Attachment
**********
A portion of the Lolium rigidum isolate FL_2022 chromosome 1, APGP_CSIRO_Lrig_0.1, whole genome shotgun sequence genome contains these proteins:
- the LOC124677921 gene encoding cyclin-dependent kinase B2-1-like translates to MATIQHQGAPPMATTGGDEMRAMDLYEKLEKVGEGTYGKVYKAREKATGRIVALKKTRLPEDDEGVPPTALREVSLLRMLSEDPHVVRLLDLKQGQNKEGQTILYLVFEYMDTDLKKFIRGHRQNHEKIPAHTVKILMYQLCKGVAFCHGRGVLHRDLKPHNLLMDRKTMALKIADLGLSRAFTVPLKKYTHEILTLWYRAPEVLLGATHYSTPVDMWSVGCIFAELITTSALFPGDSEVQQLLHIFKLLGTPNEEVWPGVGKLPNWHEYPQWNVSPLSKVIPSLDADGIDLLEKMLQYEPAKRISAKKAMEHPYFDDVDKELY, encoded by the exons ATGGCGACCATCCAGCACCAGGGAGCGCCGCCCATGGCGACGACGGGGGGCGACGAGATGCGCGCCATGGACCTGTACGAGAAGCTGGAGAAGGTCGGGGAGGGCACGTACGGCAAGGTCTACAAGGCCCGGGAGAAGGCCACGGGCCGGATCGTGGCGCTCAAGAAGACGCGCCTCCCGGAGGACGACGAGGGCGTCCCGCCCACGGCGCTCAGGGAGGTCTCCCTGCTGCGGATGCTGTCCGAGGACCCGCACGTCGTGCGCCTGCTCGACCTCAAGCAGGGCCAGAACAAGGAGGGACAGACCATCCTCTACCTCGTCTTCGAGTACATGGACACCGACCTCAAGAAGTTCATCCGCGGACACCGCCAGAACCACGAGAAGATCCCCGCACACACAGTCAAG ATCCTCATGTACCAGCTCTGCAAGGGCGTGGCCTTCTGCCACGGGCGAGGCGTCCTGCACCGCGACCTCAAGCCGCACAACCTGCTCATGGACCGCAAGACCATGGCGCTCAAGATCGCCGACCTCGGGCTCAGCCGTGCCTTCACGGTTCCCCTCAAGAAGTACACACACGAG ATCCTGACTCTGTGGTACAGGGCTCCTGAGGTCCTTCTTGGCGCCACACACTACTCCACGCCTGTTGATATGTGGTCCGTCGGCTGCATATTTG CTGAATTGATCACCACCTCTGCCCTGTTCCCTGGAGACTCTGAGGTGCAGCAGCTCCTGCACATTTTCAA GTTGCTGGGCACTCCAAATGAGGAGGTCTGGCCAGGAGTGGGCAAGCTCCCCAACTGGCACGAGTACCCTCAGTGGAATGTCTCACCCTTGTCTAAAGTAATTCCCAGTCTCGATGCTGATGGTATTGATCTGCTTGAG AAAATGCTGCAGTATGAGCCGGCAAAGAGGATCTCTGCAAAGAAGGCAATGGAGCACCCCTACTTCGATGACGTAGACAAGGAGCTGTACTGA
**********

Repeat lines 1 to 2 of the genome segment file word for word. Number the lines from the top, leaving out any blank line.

A portion of the Lolium rigidum isolate FL_2022 chromosome 1, APGP_CSIRO_Lrig_0.1, whole genome shotgun sequence genome contains these proteins:
- the LOC124677921 gene encoding cyclin-dependent kinase B2-1-like translates to MATIQHQGAPPMATTGGDEMRAMDLYEKLEKVGEGTYGKVYKAREKATGRIVALKKTRLPEDDEGVPPTALREVSLLRMLSEDPHVVRLLDLKQGQNKEGQTILYLVFEYMDTDLKKFIRGHRQNHEKIPAHTVKILMYQLCKGVAFCHGRGVLHRDLKPHNLLMDRKTMALKIADLGLSRAFTVPLKKYTHEILTLWYRAPEVLLGATHYSTPVDMWSVGCIFAELITTSALFPGDSEVQQLLHIFKLLGTPNEEVWPGVGKLPNWHEYPQWNVSPLSKVIPSLDADGIDLLEKMLQYEPAKRISAKKAMEHPYFDDVDKELY, encoded by the exons ATGGCGACCATCCAGCACCAGGGAGCGCCGCCCATGGCGACGACGGGGGGCGACGAGATGCGCGCCATGGACCTGTACGAGAAGCTGGAGAAGGTCGGGGAGGGCACGTACGGCAAGGTCTACAAGGCCCGGGAGAAGGCCACGGGCCGGATCGTGGCGCTCAAGAAGACGCGCCTCCCGGAGGACGACGAGGGCGTCCCGCCCACGGCGCTCAGGGAGGTCTCCCTGCTGCGGATGCTGTCCGAGGACCCGCACGTCGTGCGCCTGCTCGACCTCAAGCAGGGCCAGAACAAGGAGGGACAGACCATCCTCTACCTCGTCTTCGAGTACATGGACACCGACCTCAAGAAGTTCATCCGCGGACACCGCCAGAACCACGAGAAGATCCCCGCACACACAGTCAAG ATCCTCATGTACCAGCTCTGCAAGGGCGTGGCCTTCTGCCACGGGCGAGGCGTCCTGCACCGCGACCTCAAGCCGCACAACCTGCTCATGGACCGCAAGACCATGGCGCTCAAGATCGCCGACCTCGGGCTCAGCCGTGCCTTCACGGTTCCCCTCAAGAAGTACACACACGAG ATCCTGACTCTGTGGTACAGGGCTCCTGAGGTCCTTCTTGGCGCCACACACTACTCCACGCCTGTTGATATGTGGTCCGTCGGCTGCATATTTG CTGAATTGATCACCACCTCTGCCCTGTTCCCTGGAGACTCTGAGGTGCAGCAGCTCCTGCACATTTTCAA GTTGCTGGGCACTCCAAATGAGGAGGTCTGGCCAGGAGTGGGCAAGCTCCCCAACTGGCACGAGTACCCTCAGTGGAATGTCTCACCCTTGTCTAAAGTAATTCCCAGTCTCGATGCTGATGGTATTGATCTGCTTGAG AAAATGCTGCAGTATGAGCCGGCAAAGAGGATCTCTGCAAAGAAGGCAATGGAGCACCCCTACTTCGATGACGTAGACAAGGAGCTGTACTGA